China and the Post-War Reconstruction of North Korea, 1953-1961

By
Shen Zhihua and Yafeng Xia

NKIDP Working Paper #4, “China and the Post-War Reconstruction of North Korea, 1953-1961,” written by Zhihua Shen (East China Normal University) and Yafeng Xia (Long Island University), is the first paper in English to systematically assess the extent and significance of Chinese assistance to North Korea after the Korean War. In addition to examining North Korea’s development following the Korean War armistice, Professors Shen and Xia rely on their expertise of Sino-Soviet relations to draw larger conclusions about North Korea in the Cold War and how the DPRK navigated both the honeymoon period and subsequent schism between China and the Soviet Union.

Relying on ample documentation from the Chinese Foreign Ministry Archive, provincial Chinese archives, and the archives of the former Soviet Union, Shen and Xia argue that:

- Chinese aid to North Korea was equal to, or even surpassed, Soviet assistance to the Democratic People’s Republic of Korea in the 1950s and 1960s;

- North Korea’s successful post-war reconstruction—and ability to outpace South Korea’s economic development until the early 1970s—was in large measure due to the “fraternal support,” or foreign aid, offered by China and other socialist countries;

- North Korea capitalized upon both the initial Sino-Soviet honeymoon and the emerging Sino-Soviet split to extract economic concessions from China and the Soviet Union;

- While Sino-North Korean relations were not always “as close as lips to teeth,” and were in fact volatile during various periods of time, the trade and economic relationship between China and North Korea remained relatively stable in the period under study.

Thirteen translated documents from Chinese archives are appended to NKIDP Working Paper #4, allowing scholars and students to gain a deeper understanding of the mechanics of Chinese-North Korean relations in the 1950s and 1960s.

To download "China and the Post-War Reconstruction of North Korea, 1953-1961," or to view the documents included in the article, please see the links below.

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DOCUMENT LIST

(click document title to be redirected to the Wilson Center Digital Archive)

DOCUMENT NO. 1
Mao Zedong’s Remarks at the Banquet for the [North] Korean Government Delegation, 23 November 1953

DOCUMENT NO. 2
Agreement on Korean Technical Personnel Receiving Training in China and Chinese Technical Personnel Working in Korea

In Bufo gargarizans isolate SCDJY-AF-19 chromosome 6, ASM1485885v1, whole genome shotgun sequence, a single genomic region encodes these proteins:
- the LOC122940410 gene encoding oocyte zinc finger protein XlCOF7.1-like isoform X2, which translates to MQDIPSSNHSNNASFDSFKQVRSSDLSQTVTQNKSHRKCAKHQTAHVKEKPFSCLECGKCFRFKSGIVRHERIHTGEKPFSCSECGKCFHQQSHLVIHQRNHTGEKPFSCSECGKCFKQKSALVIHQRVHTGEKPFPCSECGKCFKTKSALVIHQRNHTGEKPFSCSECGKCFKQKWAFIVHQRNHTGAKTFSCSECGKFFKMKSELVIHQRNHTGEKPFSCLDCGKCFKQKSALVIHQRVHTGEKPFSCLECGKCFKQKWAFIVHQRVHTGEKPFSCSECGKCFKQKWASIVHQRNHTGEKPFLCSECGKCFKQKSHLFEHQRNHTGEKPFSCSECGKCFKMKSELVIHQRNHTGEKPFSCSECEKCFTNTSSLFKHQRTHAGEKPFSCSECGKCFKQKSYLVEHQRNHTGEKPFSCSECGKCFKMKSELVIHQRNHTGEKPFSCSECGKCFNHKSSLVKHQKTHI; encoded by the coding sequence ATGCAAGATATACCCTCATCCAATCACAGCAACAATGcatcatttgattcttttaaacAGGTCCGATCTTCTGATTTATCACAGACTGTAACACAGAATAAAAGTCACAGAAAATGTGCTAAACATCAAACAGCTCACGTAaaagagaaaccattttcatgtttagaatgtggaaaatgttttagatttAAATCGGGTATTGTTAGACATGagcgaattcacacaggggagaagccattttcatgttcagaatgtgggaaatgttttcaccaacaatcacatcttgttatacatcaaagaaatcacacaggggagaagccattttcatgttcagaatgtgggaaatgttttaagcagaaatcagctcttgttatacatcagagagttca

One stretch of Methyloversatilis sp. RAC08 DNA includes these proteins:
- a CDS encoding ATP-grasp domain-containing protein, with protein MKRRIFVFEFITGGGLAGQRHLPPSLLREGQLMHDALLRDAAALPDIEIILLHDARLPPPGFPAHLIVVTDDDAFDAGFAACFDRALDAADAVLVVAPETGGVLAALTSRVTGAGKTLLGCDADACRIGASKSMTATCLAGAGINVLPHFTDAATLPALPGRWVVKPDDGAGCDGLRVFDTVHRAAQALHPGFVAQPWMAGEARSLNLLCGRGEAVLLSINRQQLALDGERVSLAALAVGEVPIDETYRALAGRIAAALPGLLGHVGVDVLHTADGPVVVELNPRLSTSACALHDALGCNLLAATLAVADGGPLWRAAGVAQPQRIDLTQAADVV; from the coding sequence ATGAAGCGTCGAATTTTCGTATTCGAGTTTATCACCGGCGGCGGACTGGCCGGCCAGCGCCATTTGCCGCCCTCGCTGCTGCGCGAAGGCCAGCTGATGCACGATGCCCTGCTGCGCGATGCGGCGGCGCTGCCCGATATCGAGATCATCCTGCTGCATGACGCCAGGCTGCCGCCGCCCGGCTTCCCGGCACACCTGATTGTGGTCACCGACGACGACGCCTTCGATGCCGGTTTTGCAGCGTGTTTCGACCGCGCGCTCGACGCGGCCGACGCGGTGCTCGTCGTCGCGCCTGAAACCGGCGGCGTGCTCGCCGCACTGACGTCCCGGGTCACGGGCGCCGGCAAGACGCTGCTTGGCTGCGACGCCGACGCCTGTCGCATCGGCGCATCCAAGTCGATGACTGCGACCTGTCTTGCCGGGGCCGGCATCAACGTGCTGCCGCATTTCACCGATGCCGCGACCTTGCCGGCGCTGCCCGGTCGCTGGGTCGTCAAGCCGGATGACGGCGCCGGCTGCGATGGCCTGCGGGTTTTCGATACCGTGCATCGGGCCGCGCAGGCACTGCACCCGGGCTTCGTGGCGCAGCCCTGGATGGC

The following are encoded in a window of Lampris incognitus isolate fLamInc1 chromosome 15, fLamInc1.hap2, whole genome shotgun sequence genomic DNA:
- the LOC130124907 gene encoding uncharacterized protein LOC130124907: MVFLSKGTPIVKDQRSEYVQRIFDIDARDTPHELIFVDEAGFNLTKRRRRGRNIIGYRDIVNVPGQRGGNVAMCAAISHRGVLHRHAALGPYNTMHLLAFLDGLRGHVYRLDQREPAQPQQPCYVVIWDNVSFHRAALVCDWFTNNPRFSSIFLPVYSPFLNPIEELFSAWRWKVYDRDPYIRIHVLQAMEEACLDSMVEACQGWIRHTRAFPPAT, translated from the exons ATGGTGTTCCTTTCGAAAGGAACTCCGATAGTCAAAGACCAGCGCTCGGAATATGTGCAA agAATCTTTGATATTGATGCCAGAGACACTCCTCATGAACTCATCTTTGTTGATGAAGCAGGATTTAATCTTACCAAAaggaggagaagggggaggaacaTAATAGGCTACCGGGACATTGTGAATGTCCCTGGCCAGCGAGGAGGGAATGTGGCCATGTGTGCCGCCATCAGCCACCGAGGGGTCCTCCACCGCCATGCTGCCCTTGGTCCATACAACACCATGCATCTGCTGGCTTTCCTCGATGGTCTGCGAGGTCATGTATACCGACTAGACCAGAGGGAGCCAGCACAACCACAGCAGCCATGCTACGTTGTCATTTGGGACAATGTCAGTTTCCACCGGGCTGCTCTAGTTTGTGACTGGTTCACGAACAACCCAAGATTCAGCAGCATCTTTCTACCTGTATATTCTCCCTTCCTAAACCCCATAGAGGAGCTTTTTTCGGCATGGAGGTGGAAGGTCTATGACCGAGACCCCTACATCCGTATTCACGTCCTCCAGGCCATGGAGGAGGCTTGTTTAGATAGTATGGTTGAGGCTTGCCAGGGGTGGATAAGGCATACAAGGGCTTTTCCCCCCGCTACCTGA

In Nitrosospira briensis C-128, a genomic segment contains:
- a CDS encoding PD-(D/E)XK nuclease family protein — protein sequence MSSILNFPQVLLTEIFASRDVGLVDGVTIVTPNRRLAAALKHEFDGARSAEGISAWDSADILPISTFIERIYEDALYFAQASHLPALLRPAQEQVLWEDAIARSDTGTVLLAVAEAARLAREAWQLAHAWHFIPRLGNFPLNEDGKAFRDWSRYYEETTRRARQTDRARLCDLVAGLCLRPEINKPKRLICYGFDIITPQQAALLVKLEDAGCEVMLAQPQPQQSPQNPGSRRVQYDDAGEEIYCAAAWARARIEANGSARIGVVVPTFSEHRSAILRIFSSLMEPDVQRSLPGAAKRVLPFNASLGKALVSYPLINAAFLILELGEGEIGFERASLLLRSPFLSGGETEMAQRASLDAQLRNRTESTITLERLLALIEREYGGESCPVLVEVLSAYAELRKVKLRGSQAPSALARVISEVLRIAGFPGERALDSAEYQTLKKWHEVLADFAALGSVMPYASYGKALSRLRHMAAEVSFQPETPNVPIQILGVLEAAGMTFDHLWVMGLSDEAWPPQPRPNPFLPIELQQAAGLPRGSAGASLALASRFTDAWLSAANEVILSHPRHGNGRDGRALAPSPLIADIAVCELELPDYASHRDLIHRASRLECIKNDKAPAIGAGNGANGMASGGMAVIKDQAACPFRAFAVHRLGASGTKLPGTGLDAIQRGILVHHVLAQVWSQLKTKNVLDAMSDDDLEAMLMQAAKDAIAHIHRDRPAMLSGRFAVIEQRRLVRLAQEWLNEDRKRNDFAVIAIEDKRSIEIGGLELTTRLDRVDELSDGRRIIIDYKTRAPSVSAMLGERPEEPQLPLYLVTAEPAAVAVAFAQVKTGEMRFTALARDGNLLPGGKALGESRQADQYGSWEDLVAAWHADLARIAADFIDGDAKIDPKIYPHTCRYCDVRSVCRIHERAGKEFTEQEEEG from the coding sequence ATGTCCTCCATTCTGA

Made by the Governments of the People’s Republic of China and the Democratic People’s Republic of Korea, 23 November 1953

DOCUMENT NO. 3
CCP Central Committee Propaganda Instructions for the Signing of the Sino-Korean Economic and Cultural Cooperation Agreement, 10 December 1953

DOCUMENT NO. 4
Additional Notification from the Organizational Bureau of the Central Committee on the Issue of Political Examinations for Persons Receiving Training Abroad and Technical Personnel Aiding Korea, 21 April 1954

DOCUMENT NO. 5
Li Fuchun’s Report on Sino-Korean Trade Negotiations, 30 September 1957

DOCUMENT NO. 6
Li Fuchun’s Report on Sino-Korean Trade Negotiations, 4 October 1957

DOCUMENT NO. 7
Minutes of Conversation between Zhou Enlai and Soviet Ambassador Yudin (Excerpt), 8 January 1958

DOCUMENT NO. 8
Minutes of Conversation between Zhang Wentian and Pavel Yudin (Excerpt), 23 January 1958

DOCUMENT NO. 9
Reference Materials for the Sino-Korean Negotiations on Supplying Equipment and Constructing Power Plants, 5 August 1958

DOCUMENT NO. 10
Minutes of Conversation between Zhou Enlai and Kim Il Sung, 22 November 1958

DOCUMENT NO. 11
Summary Report on Organizing Ethnic Koreans and Mobilizing Korean Immigrants to go to Korea to Take Part in
Construction, 10 December 1959

DOCUMENT NO. 12
Minutes of Conversation between Zhou Enlai and Kim Il Sung, 11 July 1961

DOCUMENT NO. 13
Minutes of Conversation between Zhou Enlai and DPRK Vice Premier Ri Ju-yeon, 13 December 1961

 

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Experts & Staff

  • Christian F. Ostermann // Director, History and Public Policy Program; Global Europe; Cold War International History Project; North Korea Documentation Project; Nuclear Proliferation International History Project
  • James Person // Deputy Director, History and Public Policy Program; Cold War International History Project; North Korea Documentation Project; Nuclear Proliferation International History Project
  • Charles Kraus // Program Assistant
  • Roy O. Kim // Program Assistant